UPDATE ON VACCINE-DERIVED POLIOVIRUSES WORLDWIDE, JANUARY 2014–MARCH 2015
Excerpt below; full text, with tables, is at http://www.who.int/wer/2011/wer9025.pdf?ua=1
One of the main tools used in polio eradication efforts has been the live, attenuated oral poliovirus vaccine (OPV),2 an inexpensive vaccine easily administered by trained volunteers. Although OPV may require several doses to induce immunity, it provides long-term protection against paralytic poliomyelitis. Through effective use of OPV, the Global Polio Eradication Initiative (GPEI) has brought wild polioviruses to the threshold of eradication. However, rare cases of vaccine-associated paralytic poliomyelitis (VAPP) can occur both among immunologically normal OPV recipients and their contacts and among persons who have primary B-cell immunodeficiencies (PIDs; defects in antibody production).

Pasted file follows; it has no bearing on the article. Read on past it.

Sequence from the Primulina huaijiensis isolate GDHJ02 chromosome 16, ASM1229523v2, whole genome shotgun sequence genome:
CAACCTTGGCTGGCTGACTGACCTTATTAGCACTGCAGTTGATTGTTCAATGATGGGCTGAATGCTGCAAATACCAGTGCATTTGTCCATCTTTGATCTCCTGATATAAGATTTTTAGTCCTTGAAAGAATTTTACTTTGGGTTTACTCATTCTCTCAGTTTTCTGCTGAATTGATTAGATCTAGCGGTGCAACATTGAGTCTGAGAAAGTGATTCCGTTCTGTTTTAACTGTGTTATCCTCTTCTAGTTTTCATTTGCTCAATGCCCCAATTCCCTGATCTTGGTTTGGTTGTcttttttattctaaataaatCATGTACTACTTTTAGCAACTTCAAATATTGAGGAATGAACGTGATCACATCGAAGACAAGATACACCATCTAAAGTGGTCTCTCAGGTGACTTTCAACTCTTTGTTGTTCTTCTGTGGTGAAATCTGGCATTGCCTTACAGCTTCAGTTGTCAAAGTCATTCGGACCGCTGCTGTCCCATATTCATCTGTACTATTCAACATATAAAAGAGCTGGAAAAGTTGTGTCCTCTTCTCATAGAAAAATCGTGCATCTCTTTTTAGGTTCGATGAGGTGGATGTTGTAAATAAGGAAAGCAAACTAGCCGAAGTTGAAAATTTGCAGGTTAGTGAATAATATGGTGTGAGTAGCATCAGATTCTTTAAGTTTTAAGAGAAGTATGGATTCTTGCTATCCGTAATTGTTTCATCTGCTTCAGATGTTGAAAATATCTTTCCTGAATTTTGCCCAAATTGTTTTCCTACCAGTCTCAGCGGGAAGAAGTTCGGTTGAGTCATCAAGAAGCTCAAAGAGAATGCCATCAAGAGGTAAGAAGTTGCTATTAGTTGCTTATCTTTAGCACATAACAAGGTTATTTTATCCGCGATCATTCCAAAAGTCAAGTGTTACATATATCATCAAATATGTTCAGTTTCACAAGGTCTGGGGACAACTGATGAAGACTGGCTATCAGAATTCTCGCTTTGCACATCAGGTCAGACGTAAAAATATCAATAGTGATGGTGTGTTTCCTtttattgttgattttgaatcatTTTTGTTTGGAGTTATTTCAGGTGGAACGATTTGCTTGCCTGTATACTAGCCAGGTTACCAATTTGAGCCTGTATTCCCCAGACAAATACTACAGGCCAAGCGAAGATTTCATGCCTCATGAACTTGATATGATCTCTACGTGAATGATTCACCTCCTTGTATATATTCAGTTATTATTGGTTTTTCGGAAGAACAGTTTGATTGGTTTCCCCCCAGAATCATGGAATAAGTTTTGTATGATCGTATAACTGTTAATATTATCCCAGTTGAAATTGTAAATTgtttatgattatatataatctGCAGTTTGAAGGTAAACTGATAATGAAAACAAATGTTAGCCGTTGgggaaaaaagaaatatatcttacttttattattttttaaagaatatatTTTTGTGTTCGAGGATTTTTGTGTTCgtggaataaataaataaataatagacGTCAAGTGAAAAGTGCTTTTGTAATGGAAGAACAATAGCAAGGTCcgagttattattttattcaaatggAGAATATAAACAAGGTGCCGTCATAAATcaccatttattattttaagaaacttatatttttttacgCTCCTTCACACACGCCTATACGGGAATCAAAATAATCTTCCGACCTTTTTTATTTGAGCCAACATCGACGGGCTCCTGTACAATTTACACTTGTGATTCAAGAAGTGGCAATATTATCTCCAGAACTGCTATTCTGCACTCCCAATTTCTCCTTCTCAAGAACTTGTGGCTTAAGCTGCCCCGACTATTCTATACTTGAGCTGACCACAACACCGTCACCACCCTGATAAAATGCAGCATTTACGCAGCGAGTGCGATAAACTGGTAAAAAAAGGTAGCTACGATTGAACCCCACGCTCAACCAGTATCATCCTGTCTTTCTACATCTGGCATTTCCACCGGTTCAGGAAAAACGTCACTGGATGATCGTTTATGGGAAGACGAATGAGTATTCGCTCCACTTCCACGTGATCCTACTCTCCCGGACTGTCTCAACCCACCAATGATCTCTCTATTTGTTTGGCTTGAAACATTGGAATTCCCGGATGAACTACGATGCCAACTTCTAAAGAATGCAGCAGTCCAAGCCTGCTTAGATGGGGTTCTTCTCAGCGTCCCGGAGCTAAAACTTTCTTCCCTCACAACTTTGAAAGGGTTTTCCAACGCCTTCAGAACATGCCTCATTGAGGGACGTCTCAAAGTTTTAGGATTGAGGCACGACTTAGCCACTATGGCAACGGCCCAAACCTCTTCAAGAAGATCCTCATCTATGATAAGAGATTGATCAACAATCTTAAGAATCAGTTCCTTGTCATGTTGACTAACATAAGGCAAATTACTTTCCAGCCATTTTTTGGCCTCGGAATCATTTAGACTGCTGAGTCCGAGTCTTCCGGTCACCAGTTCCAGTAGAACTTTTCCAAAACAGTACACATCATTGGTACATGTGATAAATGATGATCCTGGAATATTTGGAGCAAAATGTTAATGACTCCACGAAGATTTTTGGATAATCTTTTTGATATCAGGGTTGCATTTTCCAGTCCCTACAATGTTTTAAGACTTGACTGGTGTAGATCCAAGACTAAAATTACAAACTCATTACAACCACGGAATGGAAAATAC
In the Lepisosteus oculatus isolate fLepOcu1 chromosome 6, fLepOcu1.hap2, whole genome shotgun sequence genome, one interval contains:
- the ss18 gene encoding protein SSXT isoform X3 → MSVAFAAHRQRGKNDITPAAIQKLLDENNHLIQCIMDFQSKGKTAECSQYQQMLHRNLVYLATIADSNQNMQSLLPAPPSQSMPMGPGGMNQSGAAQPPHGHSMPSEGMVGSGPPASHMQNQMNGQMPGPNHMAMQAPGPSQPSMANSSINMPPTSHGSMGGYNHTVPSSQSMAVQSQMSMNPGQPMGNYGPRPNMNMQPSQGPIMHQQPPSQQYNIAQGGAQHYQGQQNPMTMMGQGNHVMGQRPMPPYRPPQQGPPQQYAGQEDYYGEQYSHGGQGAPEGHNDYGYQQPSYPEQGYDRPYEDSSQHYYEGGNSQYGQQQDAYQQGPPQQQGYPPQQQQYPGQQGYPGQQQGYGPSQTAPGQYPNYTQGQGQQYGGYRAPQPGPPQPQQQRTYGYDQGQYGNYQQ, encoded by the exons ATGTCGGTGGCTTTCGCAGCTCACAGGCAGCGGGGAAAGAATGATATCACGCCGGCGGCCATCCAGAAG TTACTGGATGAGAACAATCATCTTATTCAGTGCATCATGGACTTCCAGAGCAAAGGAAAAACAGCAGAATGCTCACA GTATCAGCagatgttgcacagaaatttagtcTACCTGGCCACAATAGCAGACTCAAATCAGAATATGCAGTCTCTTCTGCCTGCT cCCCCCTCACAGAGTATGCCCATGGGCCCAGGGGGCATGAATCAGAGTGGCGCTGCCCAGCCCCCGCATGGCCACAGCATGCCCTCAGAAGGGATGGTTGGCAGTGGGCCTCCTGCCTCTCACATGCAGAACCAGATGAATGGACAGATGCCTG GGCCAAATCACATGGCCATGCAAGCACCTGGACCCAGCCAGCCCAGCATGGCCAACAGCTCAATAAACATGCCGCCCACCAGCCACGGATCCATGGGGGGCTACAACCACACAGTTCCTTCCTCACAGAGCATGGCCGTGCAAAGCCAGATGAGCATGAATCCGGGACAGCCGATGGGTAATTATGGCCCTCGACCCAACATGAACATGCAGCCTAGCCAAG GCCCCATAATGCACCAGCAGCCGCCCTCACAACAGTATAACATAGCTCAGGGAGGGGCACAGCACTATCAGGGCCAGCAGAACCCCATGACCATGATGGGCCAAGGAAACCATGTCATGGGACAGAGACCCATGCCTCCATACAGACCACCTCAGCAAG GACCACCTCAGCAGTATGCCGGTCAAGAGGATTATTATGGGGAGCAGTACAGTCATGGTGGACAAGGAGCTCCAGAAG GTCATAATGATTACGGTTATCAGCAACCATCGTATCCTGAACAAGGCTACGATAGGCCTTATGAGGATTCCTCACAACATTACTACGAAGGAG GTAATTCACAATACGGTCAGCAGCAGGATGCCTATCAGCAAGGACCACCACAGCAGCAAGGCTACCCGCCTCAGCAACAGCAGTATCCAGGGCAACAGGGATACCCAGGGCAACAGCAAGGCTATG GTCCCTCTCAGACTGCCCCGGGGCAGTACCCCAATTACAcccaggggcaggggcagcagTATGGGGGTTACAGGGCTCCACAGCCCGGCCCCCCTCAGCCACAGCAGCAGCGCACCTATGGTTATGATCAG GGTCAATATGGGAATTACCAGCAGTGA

In addition, circulating vaccine-derived polioviruses (cVDPVs)3 can emerge in areas with low OPV coverage and cause outbreaks of poliomyelitis. Also, immunodeficiency-associated VDPVs (iVDPVs) can replicate for years in some persons with PIDs. This report updates previous surveillance summaries4 and describes VDPVs detected worldwide during January 2014–March 2015.